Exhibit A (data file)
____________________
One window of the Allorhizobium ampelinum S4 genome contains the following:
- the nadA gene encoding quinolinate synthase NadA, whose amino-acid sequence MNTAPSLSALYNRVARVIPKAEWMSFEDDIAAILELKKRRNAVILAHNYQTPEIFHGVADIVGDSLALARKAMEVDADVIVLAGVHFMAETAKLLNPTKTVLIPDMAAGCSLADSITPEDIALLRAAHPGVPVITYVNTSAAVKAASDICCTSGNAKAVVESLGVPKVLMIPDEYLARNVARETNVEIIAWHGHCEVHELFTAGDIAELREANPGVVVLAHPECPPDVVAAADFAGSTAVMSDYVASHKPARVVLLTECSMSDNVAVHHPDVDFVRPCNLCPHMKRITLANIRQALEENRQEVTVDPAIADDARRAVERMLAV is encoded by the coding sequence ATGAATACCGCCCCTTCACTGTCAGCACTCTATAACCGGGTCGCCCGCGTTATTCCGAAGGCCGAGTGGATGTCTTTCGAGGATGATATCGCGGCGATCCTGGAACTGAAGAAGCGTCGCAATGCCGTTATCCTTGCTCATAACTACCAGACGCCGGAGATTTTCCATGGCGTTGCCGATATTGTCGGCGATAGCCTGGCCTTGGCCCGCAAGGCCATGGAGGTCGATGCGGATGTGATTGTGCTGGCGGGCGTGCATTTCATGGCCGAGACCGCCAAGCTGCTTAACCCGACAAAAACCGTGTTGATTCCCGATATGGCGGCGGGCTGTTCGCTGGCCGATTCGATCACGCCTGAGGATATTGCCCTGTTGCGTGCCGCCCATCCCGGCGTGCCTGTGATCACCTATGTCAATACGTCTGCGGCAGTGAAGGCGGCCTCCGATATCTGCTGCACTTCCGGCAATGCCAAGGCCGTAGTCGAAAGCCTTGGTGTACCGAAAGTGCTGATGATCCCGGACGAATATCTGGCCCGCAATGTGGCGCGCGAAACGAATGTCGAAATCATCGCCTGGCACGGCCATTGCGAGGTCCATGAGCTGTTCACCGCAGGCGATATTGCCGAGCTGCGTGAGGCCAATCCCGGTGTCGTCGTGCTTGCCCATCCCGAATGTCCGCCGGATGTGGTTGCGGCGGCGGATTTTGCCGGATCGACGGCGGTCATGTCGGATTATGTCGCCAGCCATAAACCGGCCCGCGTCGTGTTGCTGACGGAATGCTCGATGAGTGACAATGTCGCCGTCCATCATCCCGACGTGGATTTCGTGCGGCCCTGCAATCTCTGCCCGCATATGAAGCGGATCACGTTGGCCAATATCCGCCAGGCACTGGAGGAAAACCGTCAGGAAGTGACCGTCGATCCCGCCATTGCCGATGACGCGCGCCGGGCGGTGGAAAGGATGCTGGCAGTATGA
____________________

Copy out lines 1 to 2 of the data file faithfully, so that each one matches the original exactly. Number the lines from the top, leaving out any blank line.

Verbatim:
One window of the Allorhizobium ampelinum S4 genome contains the following:
- the nadA gene encoding quinolinate synthase NadA, whose amino-acid sequence MNTAPSLSALYNRVARVIPKAEWMSFEDDIAAILELKKRRNAVILAHNYQTPEIFHGVADIVGDSLALARKAMEVDADVIVLAGVHFMAETAKLLNPTKTVLIPDMAAGCSLADSITPEDIALLRAAHPGVPVITYVNTSAAVKAASDICCTSGNAKAVVESLGVPKVLMIPDEYLARNVARETNVEIIAWHGHCEVHELFTAGDIAELREANPGVVVLAHPECPPDVVAAADFAGSTAVMSDYVASHKPARVVLLTECSMSDNVAVHHPDVDFVRPCNLCPHMKRITLANIRQALEENRQEVTVDPAIADDARRAVERMLAV is encoded by the coding sequence ATGAATACCGCCCCTTCACTGTCAGCACTCTATAACCGGGTCGCCCGCGTTATTCCGAAGGCCGAGTGGATGTCTTTCGAGGATGATATCGCGGCGATCCTGGAACTGAAGAAGCGTCGCAATGCCGTTATCCTTGCTCATAACTACCAGACGCCGGAGATTTTCCATGGCGTTGCCGATATTGTCGGCGATAGCCTGGCCTTGGCCCGCAAGGCCATGGAGGTCGATGCGGATGTGATTGTGCTGGCGGGCGTGCATTTCATGGCCGAGACCGCCAAGCTGCTTAACCCGACAAAAACCGTGTTGATTCCCGATATGGCGGCGGGCTGTTCGCTGGCCGATTCGATCACGCCTGAGGATATTGCCCTGTTGCGTGCCGCCCATCCCGGCGTGCCTGTGATCACCTATGTCAATACGTCTGCGGCAGTGAAGGCGGCCTCCGATATCTGCTGCACTTCCGGCAATGCCAAGGCCGTAGTCGAAAGCCTTGGTGTACCGAAAGTGCTGATGATCCCGGACGAATATCTGGCCCGCAATGTGGCGCGCGAAACGAATGTCGAAATCATCGCCTGGCACGGCCATTGCGAGGTCCATGAGCTGTTCACCGCAGGCGATATTGCCGAGCTGCGTGAGGCCAATCCCGGTGTCGTCGTGCTTGCCCATCCCGAATGTCCGCCGGATGTGGTTGCGGCGGCGGATTTTGCCGGATCGACGGCGGTCATGTCGGATTATGTCGCCAGCCATAAACCGGCCCGCGTCGTGTTGCTGACGGAATGCTCGATGAGTGACAATGTCGCCGTCCATCATCCCGACGTGGATTTCGTGCGGCCCTGCAATCTCTGCCCGCATATGAAGCGGATCACGTTGGCCAATATCCGCCAGGCACTGGAGGAAAACCGTCAGGAAGTGACCGTCGATCCCGCCATTGCCGATGACGCGCGCCGGGCGGTGGAAAGGATGCTGGCAGTATGA